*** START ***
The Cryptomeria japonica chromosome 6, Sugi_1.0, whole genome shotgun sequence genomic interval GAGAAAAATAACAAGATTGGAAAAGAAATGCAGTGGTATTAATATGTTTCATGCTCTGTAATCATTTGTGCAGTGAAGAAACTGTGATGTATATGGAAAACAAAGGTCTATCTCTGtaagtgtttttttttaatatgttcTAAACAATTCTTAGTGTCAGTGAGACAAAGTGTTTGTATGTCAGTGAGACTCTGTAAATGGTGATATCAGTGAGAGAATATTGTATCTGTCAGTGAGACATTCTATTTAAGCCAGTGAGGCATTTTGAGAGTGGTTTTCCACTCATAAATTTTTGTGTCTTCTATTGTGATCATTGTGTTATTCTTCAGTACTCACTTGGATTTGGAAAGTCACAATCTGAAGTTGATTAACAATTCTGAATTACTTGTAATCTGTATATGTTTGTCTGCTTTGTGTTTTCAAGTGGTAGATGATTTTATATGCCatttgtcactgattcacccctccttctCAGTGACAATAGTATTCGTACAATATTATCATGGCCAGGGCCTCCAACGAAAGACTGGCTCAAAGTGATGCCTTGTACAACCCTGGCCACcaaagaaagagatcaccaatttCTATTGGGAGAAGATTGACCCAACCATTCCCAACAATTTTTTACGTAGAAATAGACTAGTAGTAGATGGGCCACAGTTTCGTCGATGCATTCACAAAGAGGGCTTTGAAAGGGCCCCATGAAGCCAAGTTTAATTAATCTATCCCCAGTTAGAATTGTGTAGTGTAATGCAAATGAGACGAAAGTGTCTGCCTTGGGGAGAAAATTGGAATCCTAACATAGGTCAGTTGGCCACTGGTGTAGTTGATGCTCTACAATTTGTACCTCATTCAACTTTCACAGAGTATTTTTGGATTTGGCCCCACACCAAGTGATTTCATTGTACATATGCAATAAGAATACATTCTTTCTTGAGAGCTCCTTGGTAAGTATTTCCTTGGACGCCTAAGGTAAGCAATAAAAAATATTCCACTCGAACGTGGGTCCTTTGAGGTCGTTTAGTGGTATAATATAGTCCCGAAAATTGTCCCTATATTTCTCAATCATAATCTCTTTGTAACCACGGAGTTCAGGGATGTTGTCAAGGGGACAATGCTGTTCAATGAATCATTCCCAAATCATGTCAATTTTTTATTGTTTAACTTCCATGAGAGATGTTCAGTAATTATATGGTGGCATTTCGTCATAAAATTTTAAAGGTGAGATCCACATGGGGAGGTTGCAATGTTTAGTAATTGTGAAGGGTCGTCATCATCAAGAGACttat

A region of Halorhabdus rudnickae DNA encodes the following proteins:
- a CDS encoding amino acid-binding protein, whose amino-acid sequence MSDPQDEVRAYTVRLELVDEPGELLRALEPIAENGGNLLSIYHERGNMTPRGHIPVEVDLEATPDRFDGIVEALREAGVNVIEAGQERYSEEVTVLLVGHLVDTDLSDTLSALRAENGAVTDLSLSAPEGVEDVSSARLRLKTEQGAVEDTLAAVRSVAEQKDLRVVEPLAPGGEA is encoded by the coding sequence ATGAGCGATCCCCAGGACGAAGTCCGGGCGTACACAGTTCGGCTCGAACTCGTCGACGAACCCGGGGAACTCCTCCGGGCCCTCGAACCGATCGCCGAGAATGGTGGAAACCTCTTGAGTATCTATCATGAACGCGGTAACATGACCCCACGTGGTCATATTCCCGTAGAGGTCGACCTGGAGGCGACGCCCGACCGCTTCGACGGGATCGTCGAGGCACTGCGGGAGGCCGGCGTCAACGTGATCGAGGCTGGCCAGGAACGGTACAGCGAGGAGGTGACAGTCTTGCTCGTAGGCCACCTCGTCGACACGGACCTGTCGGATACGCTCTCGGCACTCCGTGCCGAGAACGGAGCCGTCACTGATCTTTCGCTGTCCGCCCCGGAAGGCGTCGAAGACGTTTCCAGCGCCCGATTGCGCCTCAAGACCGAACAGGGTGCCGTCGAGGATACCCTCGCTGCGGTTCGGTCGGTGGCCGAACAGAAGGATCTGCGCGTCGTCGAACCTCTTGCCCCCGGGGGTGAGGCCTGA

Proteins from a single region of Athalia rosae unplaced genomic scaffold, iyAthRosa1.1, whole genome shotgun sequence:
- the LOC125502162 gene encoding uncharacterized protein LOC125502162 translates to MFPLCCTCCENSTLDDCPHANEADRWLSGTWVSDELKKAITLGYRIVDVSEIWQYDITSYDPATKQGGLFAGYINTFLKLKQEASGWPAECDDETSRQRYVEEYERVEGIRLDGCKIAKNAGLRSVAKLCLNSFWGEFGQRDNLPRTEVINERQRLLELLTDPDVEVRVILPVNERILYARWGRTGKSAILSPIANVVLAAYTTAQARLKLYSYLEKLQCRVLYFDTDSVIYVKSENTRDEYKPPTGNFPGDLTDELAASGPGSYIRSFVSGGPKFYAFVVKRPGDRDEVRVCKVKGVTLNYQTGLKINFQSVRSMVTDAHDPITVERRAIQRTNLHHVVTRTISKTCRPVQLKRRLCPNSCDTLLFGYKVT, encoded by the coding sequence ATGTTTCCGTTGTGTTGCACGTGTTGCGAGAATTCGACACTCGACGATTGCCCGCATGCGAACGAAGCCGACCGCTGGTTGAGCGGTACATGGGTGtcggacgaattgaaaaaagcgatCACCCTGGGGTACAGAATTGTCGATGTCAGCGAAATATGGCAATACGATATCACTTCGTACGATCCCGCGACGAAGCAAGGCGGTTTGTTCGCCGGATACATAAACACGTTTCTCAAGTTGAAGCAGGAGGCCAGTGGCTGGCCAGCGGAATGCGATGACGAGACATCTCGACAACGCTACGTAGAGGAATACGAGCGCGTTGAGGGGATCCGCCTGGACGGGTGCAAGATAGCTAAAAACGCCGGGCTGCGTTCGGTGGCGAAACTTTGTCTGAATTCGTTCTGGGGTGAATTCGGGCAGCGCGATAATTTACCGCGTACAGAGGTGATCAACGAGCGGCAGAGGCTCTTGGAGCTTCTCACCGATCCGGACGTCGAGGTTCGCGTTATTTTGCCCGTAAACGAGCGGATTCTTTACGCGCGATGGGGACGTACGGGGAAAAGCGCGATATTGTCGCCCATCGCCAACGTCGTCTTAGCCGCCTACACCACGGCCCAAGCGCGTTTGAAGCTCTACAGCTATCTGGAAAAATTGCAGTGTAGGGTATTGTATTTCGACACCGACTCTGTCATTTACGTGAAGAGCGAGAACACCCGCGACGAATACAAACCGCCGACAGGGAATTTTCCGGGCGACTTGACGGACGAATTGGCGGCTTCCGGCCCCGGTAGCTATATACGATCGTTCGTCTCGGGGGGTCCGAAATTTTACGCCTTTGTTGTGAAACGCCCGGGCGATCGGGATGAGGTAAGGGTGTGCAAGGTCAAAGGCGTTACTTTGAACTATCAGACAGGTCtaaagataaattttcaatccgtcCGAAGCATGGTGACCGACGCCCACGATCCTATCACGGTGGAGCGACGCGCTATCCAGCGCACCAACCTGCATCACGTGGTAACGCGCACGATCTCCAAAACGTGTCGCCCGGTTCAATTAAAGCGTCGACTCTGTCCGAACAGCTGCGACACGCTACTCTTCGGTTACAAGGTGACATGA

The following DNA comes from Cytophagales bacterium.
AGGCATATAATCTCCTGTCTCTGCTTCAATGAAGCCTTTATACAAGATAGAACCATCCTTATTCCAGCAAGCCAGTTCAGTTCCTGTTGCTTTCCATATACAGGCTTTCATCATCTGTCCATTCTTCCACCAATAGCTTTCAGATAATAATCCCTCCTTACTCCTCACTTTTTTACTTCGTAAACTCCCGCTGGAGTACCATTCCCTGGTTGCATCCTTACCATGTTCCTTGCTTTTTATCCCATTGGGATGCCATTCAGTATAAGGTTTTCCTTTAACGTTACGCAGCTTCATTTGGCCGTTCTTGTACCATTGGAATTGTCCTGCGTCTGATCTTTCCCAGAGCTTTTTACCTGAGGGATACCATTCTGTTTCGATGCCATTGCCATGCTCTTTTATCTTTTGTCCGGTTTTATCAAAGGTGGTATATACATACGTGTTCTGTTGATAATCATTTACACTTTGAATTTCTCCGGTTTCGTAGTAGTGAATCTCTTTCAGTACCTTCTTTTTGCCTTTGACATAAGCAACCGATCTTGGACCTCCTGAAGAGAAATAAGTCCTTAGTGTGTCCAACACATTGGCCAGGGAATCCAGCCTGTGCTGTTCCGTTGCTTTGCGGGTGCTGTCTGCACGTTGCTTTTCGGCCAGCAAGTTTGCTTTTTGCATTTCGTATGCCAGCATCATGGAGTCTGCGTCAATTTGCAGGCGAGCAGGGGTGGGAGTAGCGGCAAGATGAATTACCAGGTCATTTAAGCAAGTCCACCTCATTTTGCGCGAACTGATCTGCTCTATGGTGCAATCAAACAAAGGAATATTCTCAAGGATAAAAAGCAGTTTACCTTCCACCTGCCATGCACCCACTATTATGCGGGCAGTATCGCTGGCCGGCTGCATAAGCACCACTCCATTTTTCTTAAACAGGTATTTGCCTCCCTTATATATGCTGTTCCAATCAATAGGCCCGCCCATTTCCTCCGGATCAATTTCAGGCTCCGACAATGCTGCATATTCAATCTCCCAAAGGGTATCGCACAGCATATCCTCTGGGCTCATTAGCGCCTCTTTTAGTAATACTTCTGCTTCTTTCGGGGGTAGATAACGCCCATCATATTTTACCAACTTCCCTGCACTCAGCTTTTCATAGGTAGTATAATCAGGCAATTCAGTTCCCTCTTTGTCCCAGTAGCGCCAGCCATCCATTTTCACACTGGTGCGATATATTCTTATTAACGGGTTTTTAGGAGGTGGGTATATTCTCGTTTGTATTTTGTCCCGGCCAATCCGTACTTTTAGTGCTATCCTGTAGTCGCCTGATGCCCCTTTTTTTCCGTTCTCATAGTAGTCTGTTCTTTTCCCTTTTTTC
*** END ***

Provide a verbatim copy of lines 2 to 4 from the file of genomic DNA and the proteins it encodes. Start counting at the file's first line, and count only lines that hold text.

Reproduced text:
A region of Halorhabdus rudnickae DNA encodes the following proteins:
- a CDS encoding amino acid-binding protein, whose amino-acid sequence MSDPQDEVRAYTVRLELVDEPGELLRALEPIAENGGNLLSIYHERGNMTPRGHIPVEVDLEATPDRFDGIVEALREAGVNVIEAGQERYSEEVTVLLVGHLVDTDLSDTLSALRAENGAVTDLSLSAPEGVEDVSSARLRLKTEQGAVEDTLAAVRSVAEQKDLRVVEPLAPGGEA is encoded by the coding sequence ATGAGCGATCCCCAGGACGAAGTCCGGGCGTACACAGTTCGGCTCGAACTCGTCGACGAACCCGGGGAACTCCTCCGGGCCCTCGAACCGATCGCCGAGAATGGTGGAAACCTCTTGAGTATCTATCATGAACGCGGTAACATGACCCCACGTGGTCATATTCCCGTAGAGGTCGACCTGGAGGCGACGCCCGACCGCTTCGACGGGATCGTCGAGGCACTGCGGGAGGCCGGCGTCAACGTGATCGAGGCTGGCCAGGAACGGTACAGCGAGGAGGTGACAGTCTTGCTCGTAGGCCACCTCGTCGACACGGACCTGTCGGATACGCTCTCGGCACTCCGTGCCGAGAACGGAGCCGTCACTGATCTTTCGCTGTCCGCCCCGGAAGGCGTCGAAGACGTTTCCAGCGCCCGATTGCGCCTCAAGACCGAACAGGGTGCCGTCGAGGATACCCTCGCTGCGGTTCGGTCGGTGGCCGAACAGAAGGATCTGCGCGTCGTCGAACCTCTTGCCCCCGGGGGTGAGGCCTGA

Proteins from a single region of Athalia rosae unplaced genomic scaffold, iyAthRosa1.1, whole genome shotgun sequence: